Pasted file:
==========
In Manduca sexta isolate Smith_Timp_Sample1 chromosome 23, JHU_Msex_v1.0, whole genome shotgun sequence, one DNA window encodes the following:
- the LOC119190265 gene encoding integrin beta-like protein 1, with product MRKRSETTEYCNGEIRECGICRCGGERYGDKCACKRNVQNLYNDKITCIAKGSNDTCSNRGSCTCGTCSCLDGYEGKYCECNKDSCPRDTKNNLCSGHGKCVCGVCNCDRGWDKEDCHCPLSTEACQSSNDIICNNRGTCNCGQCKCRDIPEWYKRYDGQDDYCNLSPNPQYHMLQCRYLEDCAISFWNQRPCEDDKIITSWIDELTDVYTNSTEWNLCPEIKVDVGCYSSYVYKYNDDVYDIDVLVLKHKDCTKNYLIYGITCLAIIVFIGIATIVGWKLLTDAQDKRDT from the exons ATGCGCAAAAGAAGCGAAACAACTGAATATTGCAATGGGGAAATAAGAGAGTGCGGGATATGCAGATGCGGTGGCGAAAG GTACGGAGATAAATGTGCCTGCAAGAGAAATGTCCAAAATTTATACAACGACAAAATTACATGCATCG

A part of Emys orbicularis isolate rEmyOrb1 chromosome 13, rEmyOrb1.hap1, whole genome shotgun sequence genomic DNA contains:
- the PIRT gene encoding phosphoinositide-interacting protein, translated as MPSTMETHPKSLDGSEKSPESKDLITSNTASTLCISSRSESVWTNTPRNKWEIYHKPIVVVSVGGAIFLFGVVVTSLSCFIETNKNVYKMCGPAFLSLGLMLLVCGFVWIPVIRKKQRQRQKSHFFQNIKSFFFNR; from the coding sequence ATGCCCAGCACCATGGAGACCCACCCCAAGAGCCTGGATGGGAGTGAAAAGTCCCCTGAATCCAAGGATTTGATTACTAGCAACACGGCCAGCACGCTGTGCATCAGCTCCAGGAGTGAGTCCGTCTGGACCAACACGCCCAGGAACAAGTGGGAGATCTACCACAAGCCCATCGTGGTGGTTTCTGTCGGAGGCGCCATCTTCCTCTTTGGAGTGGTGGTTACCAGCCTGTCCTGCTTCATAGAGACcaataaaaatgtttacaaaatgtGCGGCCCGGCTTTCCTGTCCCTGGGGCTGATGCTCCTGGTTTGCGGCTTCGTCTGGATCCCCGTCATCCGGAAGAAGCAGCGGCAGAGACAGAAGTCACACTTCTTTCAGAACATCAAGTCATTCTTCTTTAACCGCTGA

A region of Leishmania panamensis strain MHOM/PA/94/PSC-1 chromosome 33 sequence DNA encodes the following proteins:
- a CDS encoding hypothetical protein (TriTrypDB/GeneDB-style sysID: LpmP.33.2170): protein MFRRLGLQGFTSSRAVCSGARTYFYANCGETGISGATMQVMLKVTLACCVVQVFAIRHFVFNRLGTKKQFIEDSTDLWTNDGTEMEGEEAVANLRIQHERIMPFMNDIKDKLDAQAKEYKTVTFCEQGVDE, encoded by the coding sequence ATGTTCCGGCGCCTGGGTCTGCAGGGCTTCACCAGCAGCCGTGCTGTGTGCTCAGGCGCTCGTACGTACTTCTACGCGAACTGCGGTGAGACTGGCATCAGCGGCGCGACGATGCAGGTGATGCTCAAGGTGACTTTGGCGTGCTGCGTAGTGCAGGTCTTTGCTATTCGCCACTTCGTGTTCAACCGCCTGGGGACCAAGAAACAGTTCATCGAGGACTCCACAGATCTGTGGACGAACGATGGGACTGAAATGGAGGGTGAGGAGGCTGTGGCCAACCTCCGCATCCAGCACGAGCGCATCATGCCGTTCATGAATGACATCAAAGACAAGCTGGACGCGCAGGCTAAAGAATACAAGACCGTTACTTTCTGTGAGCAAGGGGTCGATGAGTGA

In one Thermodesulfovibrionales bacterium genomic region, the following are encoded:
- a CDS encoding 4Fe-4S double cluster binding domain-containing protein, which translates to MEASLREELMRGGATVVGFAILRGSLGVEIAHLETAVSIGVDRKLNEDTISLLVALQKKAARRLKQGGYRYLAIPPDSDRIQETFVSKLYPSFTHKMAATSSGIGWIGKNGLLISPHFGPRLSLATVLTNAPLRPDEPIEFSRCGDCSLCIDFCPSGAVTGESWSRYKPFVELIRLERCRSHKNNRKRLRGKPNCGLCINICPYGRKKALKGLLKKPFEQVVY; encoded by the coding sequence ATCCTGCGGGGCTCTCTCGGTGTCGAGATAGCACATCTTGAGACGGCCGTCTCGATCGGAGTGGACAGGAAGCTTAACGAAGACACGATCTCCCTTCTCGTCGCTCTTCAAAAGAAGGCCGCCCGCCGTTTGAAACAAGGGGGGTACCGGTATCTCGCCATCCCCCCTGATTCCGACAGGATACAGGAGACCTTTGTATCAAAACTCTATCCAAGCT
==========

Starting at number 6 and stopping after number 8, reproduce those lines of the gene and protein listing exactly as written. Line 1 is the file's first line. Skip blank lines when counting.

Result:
- a CDS encoding hypothetical protein (TriTrypDB/GeneDB-style sysID: LpmP.33.2170): protein MFRRLGLQGFTSSRAVCSGARTYFYANCGETGISGATMQVMLKVTLACCVVQVFAIRHFVFNRLGTKKQFIEDSTDLWTNDGTEMEGEEAVANLRIQHERIMPFMNDIKDKLDAQAKEYKTVTFCEQGVDE, encoded by the coding sequence ATGTTCCGGCGCCTGGGTCTGCAGGGCTTCACCAGCAGCCGTGCTGTGTGCTCAGGCGCTCGTACGTACTTCTACGCGAACTGCGGTGAGACTGGCATCAGCGGCGCGACGATGCAGGTGATGCTCAAGGTGACTTTGGCGTGCTGCGTAGTGCAGGTCTTTGCTATTCGCCACTTCGTGTTCAACCGCCTGGGGACCAAGAAACAGTTCATCGAGGACTCCACAGATCTGTGGACGAACGATGGGACTGAAATGGAGGGTGAGGAGGCTGTGGCCAACCTCCGCATCCAGCACGAGCGCATCATGCCGTTCATGAATGACATCAAAGACAAGCTGGACGCGCAGGCTAAAGAATACAAGACCGTTACTTTCTGTGAGCAAGGGGTCGATGAGTGA

In one Thermodesulfovibrionales bacterium genomic region, the following are encoded:
- a CDS encoding 4Fe-4S double cluster binding domain-containing protein, which translates to MEASLREELMRGGATVVGFAILRGSLGVEIAHLETAVSIGVDRKLNEDTISLLVALQKKAARRLKQGGYRYLAIPPDSDRIQETFVSKLYPSFTHKMAATSSGIGWIGKNGLLISPHFGPRLSLATVLTNAPLRPDEPIEFSRCGDCSLCIDFCPSGAVTGESWSRYKPFVELIRLERCRSHKNNRKRLRGKPNCGLCINICPYGRKKALKGLLKKPFEQVVY; encoded by the coding sequence ATCCTGCGGGGCTCTCTCGGTGTCGAGATAGCACATCTTGAGACGGCCGTCTCGATCGGAGTGGACAGGAAGCTTAACGAAGACACGATCTCCCTTCTCGTCGCTCTTCAAAAGAAGGCCGCCCGCCGTTTGAAACAAGGGGGGTACCGGTATCTCGCCATCCCCCCTGATTCCGACAGGATACAGGAGACCTTTGTATCAAAACTCTATCCAAGCT